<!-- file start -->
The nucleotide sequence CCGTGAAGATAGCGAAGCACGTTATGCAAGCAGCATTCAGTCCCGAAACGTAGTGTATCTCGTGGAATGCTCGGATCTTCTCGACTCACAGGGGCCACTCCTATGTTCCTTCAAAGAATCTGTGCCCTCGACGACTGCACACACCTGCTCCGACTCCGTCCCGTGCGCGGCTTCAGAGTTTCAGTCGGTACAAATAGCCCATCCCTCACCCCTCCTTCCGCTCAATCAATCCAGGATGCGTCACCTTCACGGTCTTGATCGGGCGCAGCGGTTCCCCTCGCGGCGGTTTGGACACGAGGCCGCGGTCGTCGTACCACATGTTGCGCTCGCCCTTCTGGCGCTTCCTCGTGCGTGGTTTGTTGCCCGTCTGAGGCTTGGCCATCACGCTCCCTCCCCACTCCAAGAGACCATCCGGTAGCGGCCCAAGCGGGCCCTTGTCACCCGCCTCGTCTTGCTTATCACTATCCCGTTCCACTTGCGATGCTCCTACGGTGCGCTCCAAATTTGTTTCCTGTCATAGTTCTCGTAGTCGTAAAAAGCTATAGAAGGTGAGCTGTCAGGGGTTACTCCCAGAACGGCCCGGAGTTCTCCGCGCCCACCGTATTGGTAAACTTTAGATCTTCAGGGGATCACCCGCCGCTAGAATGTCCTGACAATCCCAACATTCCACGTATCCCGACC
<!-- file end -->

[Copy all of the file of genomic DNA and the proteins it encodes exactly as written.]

The nucleotide sequence CCGTGAAGATAGCGAAGCACGTTATGCAAGCAGCATTCAGTCCCGAAACGTAGTGTATCTCGTGGAATGCTCGGATCTTCTCGACTCACAGGGGCCACTCCTATGTTCCTTCAAAGAATCTGTGCCCTCGACGACTGCACACACCTGCTCCGACTCCGTCCCGTGCGCGGCTTCAGAGTTTCAGTCGGTACAAATAGCCCATCCCTCACCCCTCCTTCCGCTCAATCAATCCAGGATGCGTCACCTTCACGGTCTTGATCGGGCGCAGCGGTTCCCCTCGCGGCGGTTTGGACACGAGGCCGCGGTCGTCGTACCACATGTTGCGCTCGCCCTTCTGGCGCTTCCTCGTGCGTGGTTTGTTGCCCGTCTGAGGCTTGGCCATCACGCTCCCTCCCCACTCCAAGAGACCATCCGGTAGCGGCCCAAGCGGGCCCTTGTCACCCGCCTCGTCTTGCTTATCACTATCCCGTTCCACTTGCGATGCTCCTACGGTGCGCTCCAAATTTGTTTCCTGTCATAGTTCTCGTAGTCGTAAAAAGCTATAGAAGGTGAGCTGTCAGGGGTTACTCCCAGAACGGCCCGGAGTTCTCCGCGCCCACCGTATTGGTAAACTTTAGATCTTCAGGGGATCACCCGCCGCTAGAATGTCCTGACAATCCCAACATTCCACGTATCCCGACC